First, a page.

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Journal of Research and Development

Journal of Research and Development
Open Access

ISSN: 2311-3278

Abstract

Comparing the Impact of Supporting Grant Type on the Quality of Research Output

Mohammad A Khiyami, Layal A AlHareqy and Abdulwali Aldahmash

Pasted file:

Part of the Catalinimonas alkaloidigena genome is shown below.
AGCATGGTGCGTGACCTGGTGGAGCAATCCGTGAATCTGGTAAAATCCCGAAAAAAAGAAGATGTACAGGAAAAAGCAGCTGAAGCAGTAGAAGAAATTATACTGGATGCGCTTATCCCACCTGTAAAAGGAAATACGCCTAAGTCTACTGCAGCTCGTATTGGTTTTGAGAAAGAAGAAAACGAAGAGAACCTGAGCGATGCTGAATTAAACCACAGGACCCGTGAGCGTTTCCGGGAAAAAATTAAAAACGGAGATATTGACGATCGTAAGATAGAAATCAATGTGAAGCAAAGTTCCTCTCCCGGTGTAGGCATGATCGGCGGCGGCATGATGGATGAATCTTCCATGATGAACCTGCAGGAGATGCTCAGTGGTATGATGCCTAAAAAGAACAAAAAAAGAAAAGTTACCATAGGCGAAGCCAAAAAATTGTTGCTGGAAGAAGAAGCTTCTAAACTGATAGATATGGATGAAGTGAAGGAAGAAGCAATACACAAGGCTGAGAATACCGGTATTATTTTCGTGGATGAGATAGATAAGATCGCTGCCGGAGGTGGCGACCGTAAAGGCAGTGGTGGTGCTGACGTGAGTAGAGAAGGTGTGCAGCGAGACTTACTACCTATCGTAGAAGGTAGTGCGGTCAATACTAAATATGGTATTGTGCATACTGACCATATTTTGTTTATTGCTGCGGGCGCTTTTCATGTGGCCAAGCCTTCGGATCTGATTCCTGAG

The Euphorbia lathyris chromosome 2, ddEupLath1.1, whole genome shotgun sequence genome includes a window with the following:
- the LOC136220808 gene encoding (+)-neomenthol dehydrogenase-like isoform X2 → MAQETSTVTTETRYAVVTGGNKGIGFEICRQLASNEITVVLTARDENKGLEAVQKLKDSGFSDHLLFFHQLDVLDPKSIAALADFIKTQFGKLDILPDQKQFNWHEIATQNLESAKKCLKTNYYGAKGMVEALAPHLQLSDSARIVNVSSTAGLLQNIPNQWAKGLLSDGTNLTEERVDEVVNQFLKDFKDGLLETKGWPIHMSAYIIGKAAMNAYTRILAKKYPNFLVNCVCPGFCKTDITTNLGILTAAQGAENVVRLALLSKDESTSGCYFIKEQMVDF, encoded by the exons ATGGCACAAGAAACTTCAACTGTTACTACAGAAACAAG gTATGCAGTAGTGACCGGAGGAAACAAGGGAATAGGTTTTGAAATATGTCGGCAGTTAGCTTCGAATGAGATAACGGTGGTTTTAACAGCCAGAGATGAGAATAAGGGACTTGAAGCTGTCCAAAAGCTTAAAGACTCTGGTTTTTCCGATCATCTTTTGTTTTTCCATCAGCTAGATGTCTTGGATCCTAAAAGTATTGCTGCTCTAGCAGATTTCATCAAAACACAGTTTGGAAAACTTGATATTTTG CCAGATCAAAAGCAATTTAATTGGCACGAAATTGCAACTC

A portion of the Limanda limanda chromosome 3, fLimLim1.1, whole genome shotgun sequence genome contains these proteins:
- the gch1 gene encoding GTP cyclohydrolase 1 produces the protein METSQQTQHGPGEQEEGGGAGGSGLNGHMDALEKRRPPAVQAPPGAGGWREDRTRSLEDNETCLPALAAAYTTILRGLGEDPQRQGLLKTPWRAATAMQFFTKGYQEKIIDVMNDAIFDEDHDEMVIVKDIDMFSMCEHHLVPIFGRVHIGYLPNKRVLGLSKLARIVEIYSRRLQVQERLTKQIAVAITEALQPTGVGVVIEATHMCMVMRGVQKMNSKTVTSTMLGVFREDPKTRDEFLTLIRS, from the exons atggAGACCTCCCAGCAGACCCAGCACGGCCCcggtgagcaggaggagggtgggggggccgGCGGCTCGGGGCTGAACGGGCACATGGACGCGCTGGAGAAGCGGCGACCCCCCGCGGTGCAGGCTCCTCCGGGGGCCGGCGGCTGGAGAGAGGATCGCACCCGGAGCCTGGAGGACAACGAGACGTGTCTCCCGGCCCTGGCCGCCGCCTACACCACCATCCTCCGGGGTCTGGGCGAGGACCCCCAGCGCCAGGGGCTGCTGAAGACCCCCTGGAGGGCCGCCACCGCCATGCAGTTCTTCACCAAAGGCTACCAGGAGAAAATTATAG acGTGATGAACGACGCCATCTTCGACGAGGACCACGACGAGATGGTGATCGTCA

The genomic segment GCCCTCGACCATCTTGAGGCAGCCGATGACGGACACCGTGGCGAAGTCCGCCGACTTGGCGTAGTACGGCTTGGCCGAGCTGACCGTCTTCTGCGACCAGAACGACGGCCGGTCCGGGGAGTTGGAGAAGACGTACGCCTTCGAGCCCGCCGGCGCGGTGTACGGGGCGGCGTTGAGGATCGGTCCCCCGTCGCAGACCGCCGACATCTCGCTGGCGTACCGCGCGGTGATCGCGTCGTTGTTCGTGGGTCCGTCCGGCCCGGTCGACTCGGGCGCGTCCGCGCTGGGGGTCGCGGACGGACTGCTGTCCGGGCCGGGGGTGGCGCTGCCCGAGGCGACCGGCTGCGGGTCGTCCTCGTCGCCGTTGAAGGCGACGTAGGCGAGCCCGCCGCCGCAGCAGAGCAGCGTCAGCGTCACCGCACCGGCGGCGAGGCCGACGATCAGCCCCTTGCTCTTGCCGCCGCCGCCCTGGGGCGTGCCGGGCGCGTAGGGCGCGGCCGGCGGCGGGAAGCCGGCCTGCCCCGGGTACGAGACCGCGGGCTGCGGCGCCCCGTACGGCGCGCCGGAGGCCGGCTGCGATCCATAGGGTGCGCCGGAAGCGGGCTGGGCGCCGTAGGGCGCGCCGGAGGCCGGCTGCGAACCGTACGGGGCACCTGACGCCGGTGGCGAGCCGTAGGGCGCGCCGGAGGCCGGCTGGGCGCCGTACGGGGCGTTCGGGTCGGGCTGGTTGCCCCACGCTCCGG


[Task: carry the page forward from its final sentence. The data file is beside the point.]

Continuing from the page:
This paper attempts to evaluate the impact of the types of grants, large (LG) or small (SG), funded by King Abdul-Aziz City for Science and Technology (KACST). Specifically, this research attempts to compare grants with regard to their scientific outputs as represented by the number of published articles, the number of reputable journals published within, and the number of citations achieved by the published papers. In addition, the study investigates the number of patents produced, the number of conferences and symposiums attended by the funded researchers, and the number of published abstracts in conference proceedings. Data collection was conducted via a questionnaire distributed to 600 KACST funded principle investigators whose research had been completed within the last five years. 311 recipients responded to the questionnaire corresponding to 311 funded projects. Overall results indicate that the funded projects 215 LGs and 96 SGs produced 421 published papers that were cited 1389 times. There were also 30 patents produced from these grants, 27 of which were from LGs and 3 from SGs. The results showed a greater number of published papers-292 and number of citations-1278 for the LGs as compared to 129 papers and 111 citations from SGs. However, the ratio of projects to published papers from LGs and SGs is nearly equivalent at a ratio of 1.358 and 1.344 respectively. Papers produced from SGs were published in journals with high impact factors at a rate of 0.51, which is greater than that of the large grants at 0.3562. This seems to point to the possibility that increasing the monetary size of grants’ does not lead to better outcomes in terms of numbers of publications, prestige of journals published in, or total number of citations. In sum, the analyses indicate that the measurement of grant impacts is sensitive to how research performance is defined and tested using bibliometric indicators. In addition, when compared by the amount of funding for a project used to produce each paper, it was found that SG are more productive than LG with the cost of a LG published paper equal to 7.5 times that of a SG published paper. It is recommended that future funds should be allocated according to more strict regulations and standards. We recommend that outputs resultant of the research funding should be thoroughly documented. Finally we also recommend further studies to determine appropriate research output metrics to evaluate projects. This is to aid monitoring future funding more efficiently and productivley.

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